Some new billboards have been popping up around Military City USA with a picture of a goat in an Army uniform. The signs say "Goat Make Lousy Soldiers" and were put up by a nonprofit, the Physicians Committee for Responsible Medicine, made up of 12,000 doctors.
One of the group's missions is to shift research from animal models to human-relevant studies. They're hoping that these signs will put pressure on the military to stop using live animals in their combat medic training.
"The military and primarily the Army still uses animals to train soldiers to do different procedures that they might be called on to do in a deployment combat type situation and since the Army has been doing this, there have been developments made as far as simulators go that are far better training than using the animal models," said Dr. Robert DeMuth, member of Physicians Committee for Responsible Medicine and former Army physician.
The U.S. Army Medical Department Center and School Health Readiness Center of Excellence says training for combat medics include classroom instruction and then progresses into simulators. Medics train with video games and in virtual environments that help simulate the sights and sounds of combat.
While the Department of Defense has invested $16 million a year in simulation training devices since 2009. They say even the most advanced simulation systems cannot fully replicate the anatomy of a severely wounded soldier.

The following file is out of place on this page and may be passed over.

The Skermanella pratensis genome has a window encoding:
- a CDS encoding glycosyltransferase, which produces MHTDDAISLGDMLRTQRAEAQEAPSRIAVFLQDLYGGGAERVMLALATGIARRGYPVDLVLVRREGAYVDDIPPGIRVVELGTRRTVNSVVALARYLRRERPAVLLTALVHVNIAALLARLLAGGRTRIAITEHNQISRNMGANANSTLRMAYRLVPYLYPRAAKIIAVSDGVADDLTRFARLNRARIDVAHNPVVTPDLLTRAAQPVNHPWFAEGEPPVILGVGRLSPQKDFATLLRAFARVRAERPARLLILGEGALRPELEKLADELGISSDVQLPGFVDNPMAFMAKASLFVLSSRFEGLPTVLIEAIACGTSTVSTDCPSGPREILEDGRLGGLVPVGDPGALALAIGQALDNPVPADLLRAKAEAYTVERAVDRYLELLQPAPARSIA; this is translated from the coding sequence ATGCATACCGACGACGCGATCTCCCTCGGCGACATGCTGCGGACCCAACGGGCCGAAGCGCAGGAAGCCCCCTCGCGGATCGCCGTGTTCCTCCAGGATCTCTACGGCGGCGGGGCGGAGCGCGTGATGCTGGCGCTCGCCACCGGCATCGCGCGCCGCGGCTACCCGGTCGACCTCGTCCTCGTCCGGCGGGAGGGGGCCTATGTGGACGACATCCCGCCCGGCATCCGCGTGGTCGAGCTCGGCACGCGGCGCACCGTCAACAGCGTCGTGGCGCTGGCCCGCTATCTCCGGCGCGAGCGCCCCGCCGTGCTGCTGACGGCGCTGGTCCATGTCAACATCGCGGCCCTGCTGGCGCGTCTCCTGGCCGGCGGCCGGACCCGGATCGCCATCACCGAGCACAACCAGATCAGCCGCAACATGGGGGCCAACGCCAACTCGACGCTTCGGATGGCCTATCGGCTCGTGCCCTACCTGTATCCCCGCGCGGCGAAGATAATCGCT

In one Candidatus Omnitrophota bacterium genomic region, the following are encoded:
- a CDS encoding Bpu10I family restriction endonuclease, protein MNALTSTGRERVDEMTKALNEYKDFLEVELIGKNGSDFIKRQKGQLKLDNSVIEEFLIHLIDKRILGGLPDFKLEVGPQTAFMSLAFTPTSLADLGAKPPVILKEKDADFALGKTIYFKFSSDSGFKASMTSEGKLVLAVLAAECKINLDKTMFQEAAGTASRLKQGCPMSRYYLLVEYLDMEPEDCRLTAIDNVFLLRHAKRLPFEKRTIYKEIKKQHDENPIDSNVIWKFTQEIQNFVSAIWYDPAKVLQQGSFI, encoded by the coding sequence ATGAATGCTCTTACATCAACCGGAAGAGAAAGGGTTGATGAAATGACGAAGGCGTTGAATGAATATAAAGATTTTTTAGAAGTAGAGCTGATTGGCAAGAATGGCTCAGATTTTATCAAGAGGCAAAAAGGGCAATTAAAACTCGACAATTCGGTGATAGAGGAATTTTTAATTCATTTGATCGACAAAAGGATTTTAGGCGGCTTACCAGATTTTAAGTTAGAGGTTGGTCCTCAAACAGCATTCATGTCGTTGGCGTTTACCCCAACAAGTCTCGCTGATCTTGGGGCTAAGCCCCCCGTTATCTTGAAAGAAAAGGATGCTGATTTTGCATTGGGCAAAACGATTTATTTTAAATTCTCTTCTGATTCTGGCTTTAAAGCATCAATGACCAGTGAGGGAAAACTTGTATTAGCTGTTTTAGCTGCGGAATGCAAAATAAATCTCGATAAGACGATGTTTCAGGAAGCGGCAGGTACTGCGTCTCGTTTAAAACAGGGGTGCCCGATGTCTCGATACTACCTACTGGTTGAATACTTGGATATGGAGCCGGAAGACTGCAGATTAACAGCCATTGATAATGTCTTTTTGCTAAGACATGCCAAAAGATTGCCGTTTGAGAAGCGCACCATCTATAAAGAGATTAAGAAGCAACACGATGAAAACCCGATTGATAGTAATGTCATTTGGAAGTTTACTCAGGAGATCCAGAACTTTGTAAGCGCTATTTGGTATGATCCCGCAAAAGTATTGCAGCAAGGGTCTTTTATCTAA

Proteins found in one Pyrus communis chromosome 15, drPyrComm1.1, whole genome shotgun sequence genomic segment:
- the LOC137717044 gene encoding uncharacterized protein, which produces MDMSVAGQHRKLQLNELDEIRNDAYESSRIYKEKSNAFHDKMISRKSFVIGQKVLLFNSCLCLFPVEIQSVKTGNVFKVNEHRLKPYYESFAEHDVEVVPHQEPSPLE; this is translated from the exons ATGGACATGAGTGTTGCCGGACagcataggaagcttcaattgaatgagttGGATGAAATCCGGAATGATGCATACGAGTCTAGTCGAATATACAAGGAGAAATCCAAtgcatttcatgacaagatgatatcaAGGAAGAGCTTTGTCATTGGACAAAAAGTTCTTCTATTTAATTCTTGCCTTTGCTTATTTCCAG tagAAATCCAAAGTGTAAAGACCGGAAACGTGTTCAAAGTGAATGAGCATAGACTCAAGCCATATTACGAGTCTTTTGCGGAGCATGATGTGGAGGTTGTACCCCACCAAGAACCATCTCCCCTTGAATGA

Dr. Robert DeMuth disagrees. He's deployed twice to Iraq as a brigade surgeon and gone through medic training with simulators and live animals. He says using simulators is much more realistic to a combat zone.
"There's a sense of immediacy and urgency with the simulators. That's exactly how you train, you train how you fight. With the live tissue models, it's in a completely different clinical type environment and the anatomy just isn't like a human being and it's just not good training," said DeMuth.
The Army says they're continuing to collaborate with different agencies and academics to update their combat medic training and look for opportunities to minimize the use of animals. In 2017, the Army Medical Department Center trained over 2400 soldiers in live tissue training using mostly goats and pigs.
The Physicians Committee for Responsible Medicine is also working with members of Congress to get the BEST Practices Act passed that would give a concrete timeline on the Department of Defense to phase out live animal training.
For more information on the Physicians Committee for Responsible Medicine's campaign visit www.TroopsDeserveBetter.org